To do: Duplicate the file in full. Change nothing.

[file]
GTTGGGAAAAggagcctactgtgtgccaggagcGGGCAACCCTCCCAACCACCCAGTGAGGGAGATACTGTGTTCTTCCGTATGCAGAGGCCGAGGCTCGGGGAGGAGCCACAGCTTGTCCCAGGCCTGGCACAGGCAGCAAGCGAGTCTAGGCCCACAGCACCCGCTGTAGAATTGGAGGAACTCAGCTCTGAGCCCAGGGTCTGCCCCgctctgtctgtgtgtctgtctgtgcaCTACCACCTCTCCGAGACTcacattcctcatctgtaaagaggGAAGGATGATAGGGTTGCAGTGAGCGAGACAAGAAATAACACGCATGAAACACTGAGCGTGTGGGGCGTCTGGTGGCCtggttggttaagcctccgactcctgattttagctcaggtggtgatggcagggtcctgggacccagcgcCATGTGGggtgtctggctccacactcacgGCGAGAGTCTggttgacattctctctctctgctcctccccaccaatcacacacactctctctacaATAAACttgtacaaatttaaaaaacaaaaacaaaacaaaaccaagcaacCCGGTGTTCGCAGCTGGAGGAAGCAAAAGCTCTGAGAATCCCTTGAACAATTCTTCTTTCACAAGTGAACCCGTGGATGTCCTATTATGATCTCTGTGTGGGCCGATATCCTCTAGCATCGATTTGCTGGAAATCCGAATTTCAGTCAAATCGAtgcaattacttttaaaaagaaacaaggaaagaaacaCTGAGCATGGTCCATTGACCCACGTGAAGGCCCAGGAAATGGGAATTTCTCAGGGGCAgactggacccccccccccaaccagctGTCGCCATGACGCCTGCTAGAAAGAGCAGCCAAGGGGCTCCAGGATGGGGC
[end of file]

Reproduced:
GTTGGGAAAAggagcctactgtgtgccaggagcGGGCAACCCTCCCAACCACCCAGTGAGGGAGATACTGTGTTCTTCCGTATGCAGAGGCCGAGGCTCGGGGAGGAGCCACAGCTTGTCCCAGGCCTGGCACAGGCAGCAAGCGAGTCTAGGCCCACAGCACCCGCTGTAGAATTGGAGGAACTCAGCTCTGAGCCCAGGGTCTGCCCCgctctgtctgtgtgtctgtctgtgcaCTACCACCTCTCCGAGACTcacattcctcatctgtaaagaggGAAGGATGATAGGGTTGCAGTGAGCGAGACAAGAAATAACACGCATGAAACACTGAGCGTGTGGGGCGTCTGGTGGCCtggttggttaagcctccgactcctgattttagctcaggtggtgatggcagggtcctgggacccagcgcCATGTGGggtgtctggctccacactcacgGCGAGAGTCTggttgacattctctctctctgctcctccccaccaatcacacacactctctctacaATAAACttgtacaaatttaaaaaacaaaaacaaaacaaaaccaagcaacCCGGTGTTCGCAGCTGGAGGAAGCAAAAGCTCTGAGAATCCCTTGAACAATTCTTCTTTCACAAGTGAACCCGTGGATGTCCTATTATGATCTCTGTGTGGGCCGATATCCTCTAGCATCGATTTGCTGGAAATCCGAATTTCAGTCAAATCGAtgcaattacttttaaaaagaaacaaggaaagaaacaCTGAGCATGGTCCATTGACCCACGTGAAGGCCCAGGAAATGGGAATTTCTCAGGGGCAgactggacccccccccccaaccagctGTCGCCATGACGCCTGCTAGAAAGAGCAGCCAAGGGGCTCCAGGATGGGGC